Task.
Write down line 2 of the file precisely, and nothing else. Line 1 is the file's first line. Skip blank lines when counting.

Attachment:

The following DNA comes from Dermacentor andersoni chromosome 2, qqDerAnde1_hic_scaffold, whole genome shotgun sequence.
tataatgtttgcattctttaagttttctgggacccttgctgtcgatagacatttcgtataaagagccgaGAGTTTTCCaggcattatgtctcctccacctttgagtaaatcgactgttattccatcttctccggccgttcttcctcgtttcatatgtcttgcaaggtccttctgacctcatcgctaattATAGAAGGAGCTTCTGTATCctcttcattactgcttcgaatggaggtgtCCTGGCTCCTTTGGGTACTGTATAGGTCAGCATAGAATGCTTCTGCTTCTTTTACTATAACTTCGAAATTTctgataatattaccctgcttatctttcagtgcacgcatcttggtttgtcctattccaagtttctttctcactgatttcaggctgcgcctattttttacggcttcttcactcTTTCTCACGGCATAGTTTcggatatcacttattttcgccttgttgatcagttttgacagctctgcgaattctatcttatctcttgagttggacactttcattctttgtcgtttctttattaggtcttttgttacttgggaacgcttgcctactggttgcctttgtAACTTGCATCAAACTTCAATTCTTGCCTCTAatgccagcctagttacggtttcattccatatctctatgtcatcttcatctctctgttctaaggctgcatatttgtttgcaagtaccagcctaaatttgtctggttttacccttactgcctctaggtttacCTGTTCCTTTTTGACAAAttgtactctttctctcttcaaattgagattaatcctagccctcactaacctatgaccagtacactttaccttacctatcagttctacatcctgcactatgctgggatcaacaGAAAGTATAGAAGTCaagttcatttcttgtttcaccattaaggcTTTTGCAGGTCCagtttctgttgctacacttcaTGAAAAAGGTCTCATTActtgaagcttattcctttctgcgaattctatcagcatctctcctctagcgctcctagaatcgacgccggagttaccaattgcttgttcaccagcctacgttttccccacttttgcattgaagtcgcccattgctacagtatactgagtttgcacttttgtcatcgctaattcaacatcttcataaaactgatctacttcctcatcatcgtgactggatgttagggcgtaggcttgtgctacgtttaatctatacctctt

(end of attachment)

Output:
tataatgtttgcattctttaagttttctgggacccttgctgtcgatagacatttcgtataaagagccgaGAGTTTTCCaggcattatgtctcctccacctttgagtaaatcgactgttattccatcttctccggccgttcttcctcgtttcatatgtcttgcaaggtccttctgacctcatcgctaattATAGAAGGAGCTTCTGTATCctcttcattactgcttcgaatggaggtgtCCTGGCTCCTTTGGGTACTGTATAGGTCAGCATAGAATGCTTCTGCTTCTTTTACTATAACTTCGAAATTTctgataatattaccctgcttatctttcagtgcacgcatcttggtttgtcctattccaagtttctttctcactgatttcaggctgcgcctattttttacggcttcttcactcTTTCTCACGGCATAGTTTcggatatcacttattttcgccttgttgatcagttttgacagctctgcgaattctatcttatctcttgagttggacactttcattctttgtcgtttctttattaggtcttttgttacttgggaacgcttgcctactggttgcctttgtAACTTGCATCAAACTTCAATTCTTGCCTCTAatgccagcctagttacggtttcattccatatctctatgtcatcttcatctctctgttctaaggctgcatatttgtttgcaagtaccagcctaaatttgtctggttttacccttactgcctctaggtttacCTGTTCCTTTTTGACAAAttgtactctttctctcttcaaattgagattaatcctagccctcactaacctatgaccagtacactttaccttacctatcagttctacatcctgcactatgctgggatcaacaGAAAGTATAGAAGTCaagttcatttcttgtttcaccattaaggcTTTTGCAGGTCCagtttctgttgctacacttcaTGAAAAAGGTCTCATTActtgaagcttattcctttctgcgaattctatcagcatctctcctctagcgctcctagaatcgacgccggagttaccaattgcttgttcaccagcctacgttttccccacttttgcattgaagtcgcccattgctacagtatactgagtttgcacttttgtcatcgctaattcaacatcttcataaaactgatctacttcctcatcatcgtgactggatgttagggcgtaggcttgtgctacgtttaatctatacctctt